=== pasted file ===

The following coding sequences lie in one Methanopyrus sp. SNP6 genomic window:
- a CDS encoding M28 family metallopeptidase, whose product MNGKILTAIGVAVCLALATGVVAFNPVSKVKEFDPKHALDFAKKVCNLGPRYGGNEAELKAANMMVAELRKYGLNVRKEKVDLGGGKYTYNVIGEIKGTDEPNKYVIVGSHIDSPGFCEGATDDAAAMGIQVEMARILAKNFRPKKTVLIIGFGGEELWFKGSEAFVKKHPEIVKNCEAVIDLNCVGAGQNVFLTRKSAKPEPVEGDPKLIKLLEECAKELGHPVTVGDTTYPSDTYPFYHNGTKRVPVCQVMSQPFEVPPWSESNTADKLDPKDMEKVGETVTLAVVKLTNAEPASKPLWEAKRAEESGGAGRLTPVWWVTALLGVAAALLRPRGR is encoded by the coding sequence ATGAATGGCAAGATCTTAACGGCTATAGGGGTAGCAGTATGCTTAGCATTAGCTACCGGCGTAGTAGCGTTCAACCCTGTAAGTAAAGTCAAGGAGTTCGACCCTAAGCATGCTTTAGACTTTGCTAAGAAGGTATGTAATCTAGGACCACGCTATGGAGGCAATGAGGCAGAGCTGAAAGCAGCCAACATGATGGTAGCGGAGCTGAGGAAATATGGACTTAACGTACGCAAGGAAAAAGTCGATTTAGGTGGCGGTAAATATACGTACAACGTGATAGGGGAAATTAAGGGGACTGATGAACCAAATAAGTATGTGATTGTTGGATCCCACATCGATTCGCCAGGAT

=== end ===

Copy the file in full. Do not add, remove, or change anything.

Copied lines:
The following coding sequences lie in one Methanopyrus sp. SNP6 genomic window:
- a CDS encoding M28 family metallopeptidase, whose product MNGKILTAIGVAVCLALATGVVAFNPVSKVKEFDPKHALDFAKKVCNLGPRYGGNEAELKAANMMVAELRKYGLNVRKEKVDLGGGKYTYNVIGEIKGTDEPNKYVIVGSHIDSPGFCEGATDDAAAMGIQVEMARILAKNFRPKKTVLIIGFGGEELWFKGSEAFVKKHPEIVKNCEAVIDLNCVGAGQNVFLTRKSAKPEPVEGDPKLIKLLEECAKELGHPVTVGDTTYPSDTYPFYHNGTKRVPVCQVMSQPFEVPPWSESNTADKLDPKDMEKVGETVTLAVVKLTNAEPASKPLWEAKRAEESGGAGRLTPVWWVTALLGVAAALLRPRGR is encoded by the coding sequence ATGAATGGCAAGATCTTAACGGCTATAGGGGTAGCAGTATGCTTAGCATTAGCTACCGGCGTAGTAGCGTTCAACCCTGTAAGTAAAGTCAAGGAGTTCGACCCTAAGCATGCTTTAGACTTTGCTAAGAAGGTATGTAATCTAGGACCACGCTATGGAGGCAATGAGGCAGAGCTGAAAGCAGCCAACATGATGGTAGCGGAGCTGAGGAAATATGGACTTAACGTACGCAAGGAAAAAGTCGATTTAGGTGGCGGTAAATATACGTACAACGTGATAGGGGAAATTAAGGGGACTGATGAACCAAATAAGTATGTGATTGTTGGATCCCACATCGATTCGCCAGGAT